ALS has a face. Sissy Garrett sees it every day when she looks at her husband Dewayne, who took time during an appointment at the Augusta University ALS Clinic to talk about how this neurodegenerative disease has impacted him and his family.
The former deputy with the Augusta-Richmond County Sherriff’s Office told The Augusta Chronicle that he had to take early retirement from Potash Corp. after he was diagnosed with ALS in 2013. Dewayne Garrett said he missed being able to go fishing, one of his favorite pastimes, since muscular atrophy robbed him of the use of his arms.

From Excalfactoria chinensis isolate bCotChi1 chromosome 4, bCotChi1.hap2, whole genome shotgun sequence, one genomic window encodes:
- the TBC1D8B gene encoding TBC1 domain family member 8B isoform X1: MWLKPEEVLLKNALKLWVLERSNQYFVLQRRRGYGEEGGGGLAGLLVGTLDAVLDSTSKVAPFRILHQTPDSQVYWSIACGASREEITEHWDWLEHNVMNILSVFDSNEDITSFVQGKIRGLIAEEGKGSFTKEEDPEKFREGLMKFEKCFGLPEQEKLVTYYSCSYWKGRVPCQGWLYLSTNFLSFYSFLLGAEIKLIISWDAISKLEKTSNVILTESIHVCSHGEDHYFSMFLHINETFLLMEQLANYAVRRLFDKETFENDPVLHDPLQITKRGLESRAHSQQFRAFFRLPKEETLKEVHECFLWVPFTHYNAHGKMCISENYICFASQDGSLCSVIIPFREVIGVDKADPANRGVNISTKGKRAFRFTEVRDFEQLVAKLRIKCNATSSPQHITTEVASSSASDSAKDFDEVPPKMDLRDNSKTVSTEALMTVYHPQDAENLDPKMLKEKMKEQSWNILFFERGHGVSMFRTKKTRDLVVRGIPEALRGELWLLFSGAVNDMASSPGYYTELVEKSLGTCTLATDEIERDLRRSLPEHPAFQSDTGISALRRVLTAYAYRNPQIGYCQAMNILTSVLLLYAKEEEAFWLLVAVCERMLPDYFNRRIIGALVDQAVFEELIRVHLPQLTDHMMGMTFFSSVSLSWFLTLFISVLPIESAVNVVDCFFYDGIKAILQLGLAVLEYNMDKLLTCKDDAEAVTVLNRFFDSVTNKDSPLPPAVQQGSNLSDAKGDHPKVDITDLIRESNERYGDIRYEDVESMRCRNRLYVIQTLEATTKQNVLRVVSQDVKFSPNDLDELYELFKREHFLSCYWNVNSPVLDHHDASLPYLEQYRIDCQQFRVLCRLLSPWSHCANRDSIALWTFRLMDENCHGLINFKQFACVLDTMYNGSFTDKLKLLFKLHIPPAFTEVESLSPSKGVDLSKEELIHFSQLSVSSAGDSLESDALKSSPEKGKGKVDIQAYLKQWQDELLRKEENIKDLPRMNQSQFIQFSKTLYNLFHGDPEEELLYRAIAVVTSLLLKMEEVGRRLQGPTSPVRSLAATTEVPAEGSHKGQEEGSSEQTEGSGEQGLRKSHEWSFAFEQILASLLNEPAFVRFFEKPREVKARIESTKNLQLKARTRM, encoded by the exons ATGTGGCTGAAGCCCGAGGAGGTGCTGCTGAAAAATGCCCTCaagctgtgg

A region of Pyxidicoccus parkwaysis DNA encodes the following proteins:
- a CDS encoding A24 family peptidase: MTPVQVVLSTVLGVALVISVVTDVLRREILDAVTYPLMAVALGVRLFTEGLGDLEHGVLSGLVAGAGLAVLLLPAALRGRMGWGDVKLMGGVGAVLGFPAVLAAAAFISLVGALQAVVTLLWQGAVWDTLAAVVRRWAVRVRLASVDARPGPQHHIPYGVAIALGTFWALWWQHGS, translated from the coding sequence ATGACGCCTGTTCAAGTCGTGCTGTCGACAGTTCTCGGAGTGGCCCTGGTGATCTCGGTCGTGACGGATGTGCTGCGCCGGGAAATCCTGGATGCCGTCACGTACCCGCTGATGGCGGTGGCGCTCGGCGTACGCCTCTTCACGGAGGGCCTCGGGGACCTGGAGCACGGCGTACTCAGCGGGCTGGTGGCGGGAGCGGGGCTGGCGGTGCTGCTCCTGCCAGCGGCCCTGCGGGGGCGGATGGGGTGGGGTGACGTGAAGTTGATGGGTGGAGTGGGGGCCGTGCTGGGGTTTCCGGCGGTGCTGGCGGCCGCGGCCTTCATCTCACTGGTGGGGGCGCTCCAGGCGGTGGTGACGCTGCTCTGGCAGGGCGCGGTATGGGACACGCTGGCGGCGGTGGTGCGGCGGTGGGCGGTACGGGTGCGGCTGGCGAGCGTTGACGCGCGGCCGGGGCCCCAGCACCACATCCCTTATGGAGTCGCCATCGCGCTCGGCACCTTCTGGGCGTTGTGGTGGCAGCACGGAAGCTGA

The Garretts were unable to attend the annual Beat Feet for ALS Walk this year as they were supporting their son, Tyler, at his white coat ceremony. The Garretts said that Tyler Garrett was influenced in part by his dad’s disease to pursue respiratory therapy at the College of Allied Health Sciences.
The Augusta Chronicle: ALS walk benefits clinic, patients
Sept. 24, 2016